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22nd Mar 2018

DUP call for FAI to ‘respect and honour boundary lines’ over ‘poaching’ NI-born players

Matthew Gault

Comments made by Northern Ireland manager Michael O’Neill earlier this month brought the issue to the fore.

The Democratic Unionist Party (DUP) has called for Football Association of Ireland (FAI) chief executive John Delaney to send out ‘a clear message’ regarding the issue of ‘poaching’ Northern Irish-born players.

Five DUP MPS backed a motion calling for the FAI to send out a clear message that “boundary lines will be respected and honoured” while urging the governing body to “play fairly and within the rules.”

Jim Shannon MP tabled the motion and it comes following comments made by Northern Ireland manager Michael O’Neill earlier this month in which he said the FAI uses ‘sectarian tactics’ by targeting Catholic players to play for the Republic of Ireland.

O’Neill later claimed his quotes were taken out of context and expressed interest in meeting Republic of Ireland manager Martin O’Neill to sort out the issue.

James McClean, Shane Duffy and Darron Gibson are among prominent examples of Northern Irish-born players who have chosen to represent the Republic of Ireland in recent years, having turned out for Northern Ireland at underage levels.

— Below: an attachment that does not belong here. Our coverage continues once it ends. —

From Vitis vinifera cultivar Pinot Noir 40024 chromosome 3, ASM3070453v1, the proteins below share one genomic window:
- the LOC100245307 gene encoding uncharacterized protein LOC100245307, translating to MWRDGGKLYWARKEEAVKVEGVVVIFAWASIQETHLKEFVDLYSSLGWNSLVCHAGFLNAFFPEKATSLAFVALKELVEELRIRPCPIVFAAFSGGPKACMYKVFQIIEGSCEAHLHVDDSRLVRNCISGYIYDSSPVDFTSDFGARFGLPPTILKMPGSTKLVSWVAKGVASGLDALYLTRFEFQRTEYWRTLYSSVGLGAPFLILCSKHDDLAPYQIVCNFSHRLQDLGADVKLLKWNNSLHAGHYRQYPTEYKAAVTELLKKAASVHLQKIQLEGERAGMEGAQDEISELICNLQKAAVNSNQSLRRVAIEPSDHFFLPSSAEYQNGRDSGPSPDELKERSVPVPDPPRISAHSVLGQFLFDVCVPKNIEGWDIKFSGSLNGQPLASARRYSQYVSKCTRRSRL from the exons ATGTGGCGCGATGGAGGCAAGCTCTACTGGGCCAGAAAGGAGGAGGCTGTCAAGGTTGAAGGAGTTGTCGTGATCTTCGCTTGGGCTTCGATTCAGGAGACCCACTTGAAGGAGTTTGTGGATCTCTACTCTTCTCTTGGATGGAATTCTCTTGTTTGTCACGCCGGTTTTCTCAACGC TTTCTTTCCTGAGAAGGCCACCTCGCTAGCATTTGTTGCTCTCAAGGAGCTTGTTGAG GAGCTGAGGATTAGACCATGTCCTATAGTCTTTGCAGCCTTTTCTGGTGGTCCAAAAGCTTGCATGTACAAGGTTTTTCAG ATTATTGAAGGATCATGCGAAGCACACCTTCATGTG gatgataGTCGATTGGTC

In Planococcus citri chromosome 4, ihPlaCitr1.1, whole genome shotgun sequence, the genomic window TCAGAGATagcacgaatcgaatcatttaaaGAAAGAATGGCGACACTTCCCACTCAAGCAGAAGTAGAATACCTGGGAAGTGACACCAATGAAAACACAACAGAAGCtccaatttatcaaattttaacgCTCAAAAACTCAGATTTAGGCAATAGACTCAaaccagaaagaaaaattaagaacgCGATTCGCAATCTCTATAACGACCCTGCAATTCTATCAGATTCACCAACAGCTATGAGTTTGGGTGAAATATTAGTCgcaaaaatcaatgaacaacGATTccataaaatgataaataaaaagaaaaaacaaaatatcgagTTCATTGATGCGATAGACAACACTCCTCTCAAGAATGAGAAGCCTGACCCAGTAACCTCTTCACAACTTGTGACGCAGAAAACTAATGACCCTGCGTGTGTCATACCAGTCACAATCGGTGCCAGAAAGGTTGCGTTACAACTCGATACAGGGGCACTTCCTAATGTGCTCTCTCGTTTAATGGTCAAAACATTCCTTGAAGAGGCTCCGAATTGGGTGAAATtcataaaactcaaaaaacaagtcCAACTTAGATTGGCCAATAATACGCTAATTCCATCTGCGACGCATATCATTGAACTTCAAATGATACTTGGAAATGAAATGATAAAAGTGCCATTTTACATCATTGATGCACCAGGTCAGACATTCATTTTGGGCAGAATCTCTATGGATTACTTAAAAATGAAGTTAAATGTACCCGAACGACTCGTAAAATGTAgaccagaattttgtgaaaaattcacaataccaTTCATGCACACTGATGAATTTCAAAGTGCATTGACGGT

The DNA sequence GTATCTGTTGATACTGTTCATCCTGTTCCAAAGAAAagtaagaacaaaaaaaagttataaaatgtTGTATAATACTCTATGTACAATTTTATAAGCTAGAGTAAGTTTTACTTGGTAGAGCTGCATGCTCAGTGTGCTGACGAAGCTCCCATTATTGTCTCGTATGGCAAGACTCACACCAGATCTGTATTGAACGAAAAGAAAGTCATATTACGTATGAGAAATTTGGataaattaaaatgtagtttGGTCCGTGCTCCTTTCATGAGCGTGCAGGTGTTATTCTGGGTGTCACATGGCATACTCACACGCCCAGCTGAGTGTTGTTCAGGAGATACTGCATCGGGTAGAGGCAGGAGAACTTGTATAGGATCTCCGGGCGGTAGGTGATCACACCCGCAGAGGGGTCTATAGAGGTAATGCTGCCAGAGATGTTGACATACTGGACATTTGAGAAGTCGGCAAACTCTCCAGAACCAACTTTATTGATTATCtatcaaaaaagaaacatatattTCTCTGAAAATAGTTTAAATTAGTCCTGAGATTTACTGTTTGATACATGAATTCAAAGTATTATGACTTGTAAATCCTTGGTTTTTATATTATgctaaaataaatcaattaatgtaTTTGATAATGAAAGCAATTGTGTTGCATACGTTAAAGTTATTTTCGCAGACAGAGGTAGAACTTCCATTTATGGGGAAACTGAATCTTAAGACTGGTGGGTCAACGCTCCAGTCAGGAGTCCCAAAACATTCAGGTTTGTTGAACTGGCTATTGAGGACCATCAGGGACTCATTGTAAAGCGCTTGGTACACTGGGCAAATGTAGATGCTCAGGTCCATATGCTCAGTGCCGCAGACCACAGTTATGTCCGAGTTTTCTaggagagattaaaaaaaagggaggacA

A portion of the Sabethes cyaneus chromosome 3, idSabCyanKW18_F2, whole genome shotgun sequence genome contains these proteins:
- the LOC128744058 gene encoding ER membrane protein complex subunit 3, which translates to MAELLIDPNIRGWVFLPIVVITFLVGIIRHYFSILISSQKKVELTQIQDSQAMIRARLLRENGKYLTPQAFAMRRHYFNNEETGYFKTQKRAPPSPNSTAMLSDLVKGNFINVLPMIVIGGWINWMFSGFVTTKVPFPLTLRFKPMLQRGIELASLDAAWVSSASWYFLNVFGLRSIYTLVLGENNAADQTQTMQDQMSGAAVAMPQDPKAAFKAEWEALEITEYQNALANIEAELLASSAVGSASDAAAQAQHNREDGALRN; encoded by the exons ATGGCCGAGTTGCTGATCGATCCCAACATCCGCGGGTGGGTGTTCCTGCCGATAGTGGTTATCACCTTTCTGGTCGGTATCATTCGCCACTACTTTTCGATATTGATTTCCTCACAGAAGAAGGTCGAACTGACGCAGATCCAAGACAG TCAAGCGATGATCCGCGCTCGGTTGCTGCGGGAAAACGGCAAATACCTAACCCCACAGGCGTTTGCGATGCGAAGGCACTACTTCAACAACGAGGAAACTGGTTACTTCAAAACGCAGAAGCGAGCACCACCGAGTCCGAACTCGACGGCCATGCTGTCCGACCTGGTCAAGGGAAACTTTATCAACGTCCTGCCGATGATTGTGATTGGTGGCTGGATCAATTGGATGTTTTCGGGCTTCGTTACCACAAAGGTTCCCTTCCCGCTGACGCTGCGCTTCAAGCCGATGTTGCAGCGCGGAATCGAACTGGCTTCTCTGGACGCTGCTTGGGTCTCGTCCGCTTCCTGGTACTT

Last year, Michael O’Neill described the actions of the FAI as ‘morally poor’ after the McEneff brothers, Aaron and Jordan, indicated a preference to switch allegiance from Northern Ireland to the Republic.

Mr Shannon’s motion states: “That this House expresses concern over the pursuit of Northern Ireland (NI) born football players by the Football Association Ireland; and calls for the chief executive of the FAI, John Delaney, to send out a clear message that there will be no poaching of NI players, that the boundary lines will be respected and honoured, and that the game will be played fairly and within the rules.”

Jeffrey Donaldson, Paul Girvan, Gavin Robinson, David Simpson are the other DUP MPS to have signed the motion.


Michael O’Neill’s frustration stems from the IFA training players from a young age only to have them taken away before they reach senior level. While the 48-year-old Portadown native understands that some players would wish to represent the Republic over Northern Ireland, he expressed frustration at footballers around the age of 16-18 ‘having to make a decision on his international future.’

“I don’t have a problem with James McClean who was 22 years of age, he knew what he wanted,” O’Neill said.

“I have a problem when it’s a 16, 17 or 18 year-old having to make a decision on his international future. What is the point in asking a player to change his international allegiance, to make a decision about his whole international future, and then not pick him?

“Daniel Devine of Partick Thistle is a West Belfast boy and would have gone to the Euros with us. Only he can’t play for Northern Ireland as he’s signed an international transfer. I can list you 10 players who have made that decision and have never represented the Republic.”

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